Liz Ryan once said to me that everything has a cost. You can do what you like but be prepared to pay for it. I now know what she means. By the middle of last week in the Czech Republic I was good for nothing. Don’t get me wrong, we had a fantastic time, I laughed like I haven’t laughed in years and I loved every minute. But the combination of next-to-no sleep, travelling constantly and copious, and I mean copious, amounts of beer took their toll. Tuesday was the day that truly floored me. We went to Budweis, we checked into a hotel and went to Budvarka; the best place to drink Budvar in the town. We went into Budvarka intending to have a spot of lunch and a couple of pints before going to the Budweiser Budvar brewery (do not confuse with the pale imitation lager made in the USA) and sat there until closing time. How we laughed. Edward and I have always adopted the policy of never let the facts get in the way of a good story and we compared the stories we have regaled to others about our Interrail trip 25 years ago. Our respective versions were so wildly different, we had difficulty working out who had the truer story and, in some cases, indeed, if there was any truth at all in the stories. They are good stories, however.

Wednesday we went to Brno, a large town in the south of the country. The journey was 5 hours and I was knackered by the time we got there. Obviously, we stayed in the local brewery. Once we checked in we decided to abandon the trip to Stramberk on Thursday and spend 2 nights in Brno. The first night we stumbled across a cellar pub (they are very much into the cellar pubs in the Czech Republic), where we were greeted by a Knights Templar who jabbered at us in Czech and then made us sit down at a table filled with people who did not want us to sit beside them and promptly served me with a pint of meat beer, which, not surprisingly, was beer brewed with meat. It was pretty rank but, I drank it anyway.

Not knowing any Irish songs,once the singing started, Edward and I gave a rendition of the “Flower of Scotland” and left.

Thursday was an experience. We went to a Gun Club and fired a 9mm Glock and an AK47 rifle at paper targets. By and large, the paper came off worst. We were posting messages on Facebook all week and Edward won the prize with this little ditty:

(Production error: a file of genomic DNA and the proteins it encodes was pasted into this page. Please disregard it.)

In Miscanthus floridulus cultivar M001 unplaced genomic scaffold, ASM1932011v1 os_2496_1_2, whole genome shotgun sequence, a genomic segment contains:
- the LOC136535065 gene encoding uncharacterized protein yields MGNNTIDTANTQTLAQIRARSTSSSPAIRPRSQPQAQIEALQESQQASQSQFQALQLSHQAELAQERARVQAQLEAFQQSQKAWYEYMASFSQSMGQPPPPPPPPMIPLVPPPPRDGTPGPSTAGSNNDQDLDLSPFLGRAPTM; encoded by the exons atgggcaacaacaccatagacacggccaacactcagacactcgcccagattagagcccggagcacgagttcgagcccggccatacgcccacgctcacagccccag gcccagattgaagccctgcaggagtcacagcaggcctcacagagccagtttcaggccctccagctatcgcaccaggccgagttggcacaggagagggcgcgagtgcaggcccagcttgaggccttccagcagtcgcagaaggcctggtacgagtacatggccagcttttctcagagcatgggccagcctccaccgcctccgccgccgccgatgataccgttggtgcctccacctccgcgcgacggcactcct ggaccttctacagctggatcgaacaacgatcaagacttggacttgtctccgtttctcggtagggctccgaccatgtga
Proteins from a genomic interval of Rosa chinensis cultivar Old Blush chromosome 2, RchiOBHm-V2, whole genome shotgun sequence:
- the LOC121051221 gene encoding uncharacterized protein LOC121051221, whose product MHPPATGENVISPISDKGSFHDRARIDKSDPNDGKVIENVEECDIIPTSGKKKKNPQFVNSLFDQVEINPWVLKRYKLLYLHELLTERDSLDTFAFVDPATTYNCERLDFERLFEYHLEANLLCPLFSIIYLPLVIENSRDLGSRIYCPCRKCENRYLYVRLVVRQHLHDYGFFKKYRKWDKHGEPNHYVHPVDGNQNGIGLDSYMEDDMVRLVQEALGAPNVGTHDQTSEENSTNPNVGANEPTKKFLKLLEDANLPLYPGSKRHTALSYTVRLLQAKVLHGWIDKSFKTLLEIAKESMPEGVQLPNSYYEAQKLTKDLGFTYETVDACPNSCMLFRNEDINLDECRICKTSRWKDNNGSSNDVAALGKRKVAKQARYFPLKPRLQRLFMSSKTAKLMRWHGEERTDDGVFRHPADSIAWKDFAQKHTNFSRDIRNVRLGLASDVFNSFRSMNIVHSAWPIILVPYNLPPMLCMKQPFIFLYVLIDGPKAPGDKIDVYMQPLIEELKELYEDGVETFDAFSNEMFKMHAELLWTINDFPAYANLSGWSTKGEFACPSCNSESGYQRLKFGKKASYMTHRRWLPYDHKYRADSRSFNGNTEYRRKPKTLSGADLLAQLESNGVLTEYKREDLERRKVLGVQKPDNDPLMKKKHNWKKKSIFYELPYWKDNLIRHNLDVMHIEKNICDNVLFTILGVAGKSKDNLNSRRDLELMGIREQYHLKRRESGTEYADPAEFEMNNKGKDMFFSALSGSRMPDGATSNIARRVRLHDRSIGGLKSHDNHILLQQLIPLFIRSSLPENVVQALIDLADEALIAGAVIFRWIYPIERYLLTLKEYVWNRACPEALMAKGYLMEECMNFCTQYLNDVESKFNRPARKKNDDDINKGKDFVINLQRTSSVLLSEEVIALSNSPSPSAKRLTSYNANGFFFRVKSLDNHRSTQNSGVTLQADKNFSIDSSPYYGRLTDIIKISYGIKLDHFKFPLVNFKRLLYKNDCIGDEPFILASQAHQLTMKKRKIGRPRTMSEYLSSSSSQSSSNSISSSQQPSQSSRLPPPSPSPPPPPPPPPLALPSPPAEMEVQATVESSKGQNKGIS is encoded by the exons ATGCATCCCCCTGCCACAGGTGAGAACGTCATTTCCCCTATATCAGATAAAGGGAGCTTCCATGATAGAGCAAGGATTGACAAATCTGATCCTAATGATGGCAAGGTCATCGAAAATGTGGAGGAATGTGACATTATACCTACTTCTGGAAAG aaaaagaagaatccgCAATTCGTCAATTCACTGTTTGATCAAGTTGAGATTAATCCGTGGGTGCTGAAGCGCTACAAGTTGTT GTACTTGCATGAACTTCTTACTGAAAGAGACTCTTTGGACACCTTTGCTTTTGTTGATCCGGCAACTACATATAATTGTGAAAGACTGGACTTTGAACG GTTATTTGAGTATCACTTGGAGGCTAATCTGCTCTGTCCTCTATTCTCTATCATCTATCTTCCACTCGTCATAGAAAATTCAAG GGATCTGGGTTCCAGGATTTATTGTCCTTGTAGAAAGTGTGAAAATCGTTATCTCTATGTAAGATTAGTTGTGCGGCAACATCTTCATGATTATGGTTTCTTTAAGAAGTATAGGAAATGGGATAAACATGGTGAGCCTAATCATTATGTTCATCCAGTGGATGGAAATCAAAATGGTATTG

“Hire of a lane in a firing range = CR200.
Hire of an AK47 = CR250.
Ammunition = CR100.
Watching the Czech Gun Instructor’s face as Bryn lifts the loaded rifle with his righthand = priceless.”

I did laugh at that.

The last couple of days brought home the Czech attitude to our “Drink Responsibly” campaign. The first incident involved a gentleman who was fast asleep in a Night Club as we walked in. He was sprawled in a bar stool, arms hanging over the sides, head slumped on his chest. The barman was trying to wake him up. “That is the last we will see of him”, I thought. Not 5 minutes later he staggers past with a full bottle of wine and what looked like a vodka and coke. Absolutely superb. He then proceeded to stand in the middle of the dance floor, with the drinks down by his sides and his head hanging, for all the world, fast asleep once more.

Friday we returned to Prague. The journey to Praque had been uneventful other than the arrival of a passenger with a chain saw. A normal turn of events in the Czech Republic it seems, as nobody batted an eyelid.

I was shot to bits and could not even have a beer at the Brewery we were staying in. It was gone 8pm before I had my first drink of the day but then a couple of vokas and red bulls soon sorted me out. In the evening we went to a Pilsner Unique Bar, a chain of pubs around the Czech Republic where there are beer fonts on every table, allowing you to pour your own beer and it keeps a tally of how much you have drunk. It also keeps a tally of how much the table has drank. There is a league table shown on the big screen showing you which table has drunk the most. This becomes a competition. However, it is not a competition just inside the pub, it is a competition across the Czech Republic. All the Pilsner Unique Bars are linked together so you can see which table in the entire Czech Republic is drinking the most beer.

The Czech’s approach to beer is very healthy. They consider it water. The beer is pure and lovely, although I felt jaded and tired all week, I did not have a single hangover.

Saturday was quite sad. I had a fantastic week and after a few quick pints in the city centre, I headed home with Eddie. We laughed all the way to the Airport which was a great finish.

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